Thursday, May 7, 2015

The Good, the Bad, the Gold, and the Pink

          As this semester comes to a close, I have been doing a good amount of reflecting, which is probably evident from my influx of blogposts, but I figured it's about time to make my capstone post. I'm finally ready to give my overall takeaway from the semester and to talk about all of the things I've learned. Yes, all - the good, the bad, and the ugly of 20.109, so let's get to it!

You ready for it? My one big takeaway?

          You do not have to love every part of every module. You don't even have to like every module. I came into 20.109 super excited to finally be in a lab class. I knew that I loved working in my UROP, and therefore, I had decided that there was no place I'd rather be than in a lab class too. However, as I soon realized this was only partially true. Our first module focused on the microbiome of birds. The process of performing a 16s rRNA screen for these birds was interested, the applications to influenza I guess were interesting, but the microbiome of birds, to me, just was not interesting. I was immediately disillusioned with 109 as a class. I dreaded those 4 hour lab blocks that I spent with Bird 270, but I couldn't quite understand where these feelings of dread were coming from. When I really thought about it, the applications to influenza were really cool, so what was the problem? That was when I realized that I was focusing too much on my dislike for the bird microbiome part. By fixating on the parts I didn't like, I was missing out on the enjoyment I could get out of the parts I did like. When we went on to Mod 2, I was in my element. We were talking about DNA, cancer, and everything that truly fascinated me. I was back to my heightened lab class excitement. Then, we hit Mod 3. I'm going to preface this with the statement that I now think solar cells are super cool, and I'm pretty stoked to get to  say that I engineered one out of gold and titanium. How legit does that sound? However, that's not how the story starts. When I heard that we were doing biomaterials engineering, I immediately dismissed it as something I wouldn't be interested in. The minute I heard the words "oil production" I was done. I desperately tried to hold on to Mod 2 as long as I could, which made my motivation to work on Mod 3 clock in at a surprisingly low value. Eventually, I was able to get over this, and as I previously said, I now think solar cells are pretty cool. Do I ever see myself working in biomaterials? No, but that's ok, and that 's the whole point of this mini rant. What's so great about bioengineering is that it has so many applications, and there is an application for everyone. Everyday when I go into my UROP, I'm working on the science that I love. I have found my niche, but there is still a lot of science out there, and it is far too early in my career to close myself off to that world. This is why you have to come into 20.109 with an open mind. This is the time to experience all the applications that bioengineering has to hold and to decide for yourself what you like and don't like, and yes, it is ok to not like something. Just don't let it hinder your ability to learn about it and hinder your ability to get the full 20.109 experience. This will most likely be the only time that you get to work on some of these topics, so jump in. Immerse yourself in it, and you won't be sorry. If you take a second to truly appreciate all that 20.109 has to offer (including but not limited to awesome color teams GO TEAM PINK), then you might just find that those 10 hours a week spent in class are your favorite 10 hours of the week, and then when you hit that last class, which I am soon approaching, you might just find yourself wishing to have the companionship of Bird 270 back, but hey, what do I know?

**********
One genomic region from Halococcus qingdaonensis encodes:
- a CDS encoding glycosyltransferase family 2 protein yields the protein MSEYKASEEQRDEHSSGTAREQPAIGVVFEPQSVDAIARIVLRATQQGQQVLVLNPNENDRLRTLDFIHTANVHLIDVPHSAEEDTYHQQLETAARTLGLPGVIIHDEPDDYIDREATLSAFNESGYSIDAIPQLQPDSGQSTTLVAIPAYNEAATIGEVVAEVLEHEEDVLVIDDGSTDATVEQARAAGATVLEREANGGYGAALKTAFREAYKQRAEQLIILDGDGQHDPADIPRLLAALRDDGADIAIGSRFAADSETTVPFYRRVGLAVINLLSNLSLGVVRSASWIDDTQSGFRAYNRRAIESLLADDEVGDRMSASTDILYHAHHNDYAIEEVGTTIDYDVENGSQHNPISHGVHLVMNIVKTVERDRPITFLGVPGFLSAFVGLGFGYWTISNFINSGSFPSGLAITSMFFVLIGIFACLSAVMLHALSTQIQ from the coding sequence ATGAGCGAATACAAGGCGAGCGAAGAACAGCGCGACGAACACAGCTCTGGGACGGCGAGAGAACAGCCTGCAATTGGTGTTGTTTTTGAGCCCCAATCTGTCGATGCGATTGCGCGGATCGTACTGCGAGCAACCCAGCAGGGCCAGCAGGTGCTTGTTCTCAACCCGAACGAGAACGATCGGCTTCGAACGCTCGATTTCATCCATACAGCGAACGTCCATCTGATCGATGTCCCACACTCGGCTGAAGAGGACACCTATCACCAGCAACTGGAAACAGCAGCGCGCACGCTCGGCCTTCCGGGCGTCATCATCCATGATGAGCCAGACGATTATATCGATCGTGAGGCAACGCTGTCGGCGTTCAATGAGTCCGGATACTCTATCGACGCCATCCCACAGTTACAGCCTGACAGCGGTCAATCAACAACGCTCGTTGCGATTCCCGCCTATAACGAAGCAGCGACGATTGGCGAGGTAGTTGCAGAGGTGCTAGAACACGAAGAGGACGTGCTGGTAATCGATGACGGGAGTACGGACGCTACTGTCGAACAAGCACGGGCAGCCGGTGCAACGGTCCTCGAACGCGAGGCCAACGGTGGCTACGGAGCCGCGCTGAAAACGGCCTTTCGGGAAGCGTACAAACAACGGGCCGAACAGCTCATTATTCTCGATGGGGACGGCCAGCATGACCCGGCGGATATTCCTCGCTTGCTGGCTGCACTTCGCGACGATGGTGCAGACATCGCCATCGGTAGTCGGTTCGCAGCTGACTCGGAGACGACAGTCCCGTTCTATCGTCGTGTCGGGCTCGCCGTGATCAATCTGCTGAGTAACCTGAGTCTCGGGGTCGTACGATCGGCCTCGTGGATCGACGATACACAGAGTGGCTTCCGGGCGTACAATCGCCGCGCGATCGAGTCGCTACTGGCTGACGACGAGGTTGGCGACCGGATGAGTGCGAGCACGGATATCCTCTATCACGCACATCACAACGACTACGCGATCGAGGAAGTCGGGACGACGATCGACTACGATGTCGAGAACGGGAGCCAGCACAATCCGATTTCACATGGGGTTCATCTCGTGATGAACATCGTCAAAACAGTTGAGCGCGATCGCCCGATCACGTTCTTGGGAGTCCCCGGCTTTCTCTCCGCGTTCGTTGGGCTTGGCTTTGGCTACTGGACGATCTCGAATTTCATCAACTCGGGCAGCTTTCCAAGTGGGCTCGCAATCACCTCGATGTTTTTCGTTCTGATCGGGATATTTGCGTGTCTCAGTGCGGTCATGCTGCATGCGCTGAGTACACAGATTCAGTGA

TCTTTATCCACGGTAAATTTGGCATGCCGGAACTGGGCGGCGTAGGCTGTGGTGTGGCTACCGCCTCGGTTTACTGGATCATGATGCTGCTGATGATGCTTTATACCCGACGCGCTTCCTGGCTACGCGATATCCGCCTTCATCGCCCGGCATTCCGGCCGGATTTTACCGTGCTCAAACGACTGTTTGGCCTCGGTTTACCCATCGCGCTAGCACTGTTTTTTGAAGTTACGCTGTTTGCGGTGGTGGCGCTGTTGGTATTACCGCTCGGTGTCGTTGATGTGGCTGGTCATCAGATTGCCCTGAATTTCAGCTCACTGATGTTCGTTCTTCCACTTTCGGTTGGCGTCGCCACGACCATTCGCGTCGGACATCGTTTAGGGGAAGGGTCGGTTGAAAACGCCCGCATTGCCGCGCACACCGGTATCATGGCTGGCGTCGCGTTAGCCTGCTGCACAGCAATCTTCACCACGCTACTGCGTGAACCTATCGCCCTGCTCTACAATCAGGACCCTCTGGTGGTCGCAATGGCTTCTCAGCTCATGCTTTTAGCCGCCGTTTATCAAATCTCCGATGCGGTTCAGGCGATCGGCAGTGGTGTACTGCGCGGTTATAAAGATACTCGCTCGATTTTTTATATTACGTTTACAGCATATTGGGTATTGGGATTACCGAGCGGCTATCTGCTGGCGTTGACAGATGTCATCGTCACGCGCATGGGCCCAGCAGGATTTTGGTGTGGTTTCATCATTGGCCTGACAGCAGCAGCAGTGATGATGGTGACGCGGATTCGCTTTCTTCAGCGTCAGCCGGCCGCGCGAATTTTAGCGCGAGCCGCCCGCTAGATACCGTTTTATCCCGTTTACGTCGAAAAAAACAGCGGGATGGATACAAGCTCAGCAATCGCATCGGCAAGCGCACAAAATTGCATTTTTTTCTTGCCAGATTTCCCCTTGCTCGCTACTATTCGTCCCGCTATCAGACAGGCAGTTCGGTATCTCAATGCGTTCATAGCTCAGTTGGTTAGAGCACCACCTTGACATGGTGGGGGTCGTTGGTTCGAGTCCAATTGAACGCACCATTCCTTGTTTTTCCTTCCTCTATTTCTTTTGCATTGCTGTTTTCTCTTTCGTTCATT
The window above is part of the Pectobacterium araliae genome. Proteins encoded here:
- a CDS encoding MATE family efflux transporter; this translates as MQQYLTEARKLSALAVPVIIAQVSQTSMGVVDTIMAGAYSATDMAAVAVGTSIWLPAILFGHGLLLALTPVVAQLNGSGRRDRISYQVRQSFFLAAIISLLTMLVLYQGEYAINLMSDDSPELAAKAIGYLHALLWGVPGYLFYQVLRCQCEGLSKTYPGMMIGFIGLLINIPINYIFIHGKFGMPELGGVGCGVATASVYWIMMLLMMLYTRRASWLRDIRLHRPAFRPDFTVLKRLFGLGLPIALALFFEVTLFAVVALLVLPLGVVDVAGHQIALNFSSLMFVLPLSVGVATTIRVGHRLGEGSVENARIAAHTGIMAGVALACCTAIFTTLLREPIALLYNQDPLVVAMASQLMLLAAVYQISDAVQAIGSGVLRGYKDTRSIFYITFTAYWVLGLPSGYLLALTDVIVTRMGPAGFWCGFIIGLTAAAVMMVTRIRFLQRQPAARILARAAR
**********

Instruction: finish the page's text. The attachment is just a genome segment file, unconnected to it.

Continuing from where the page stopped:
Just for kicks, I'm going to throw in one last picture of Team Pink because I would not have made it to this blogpost without the team!

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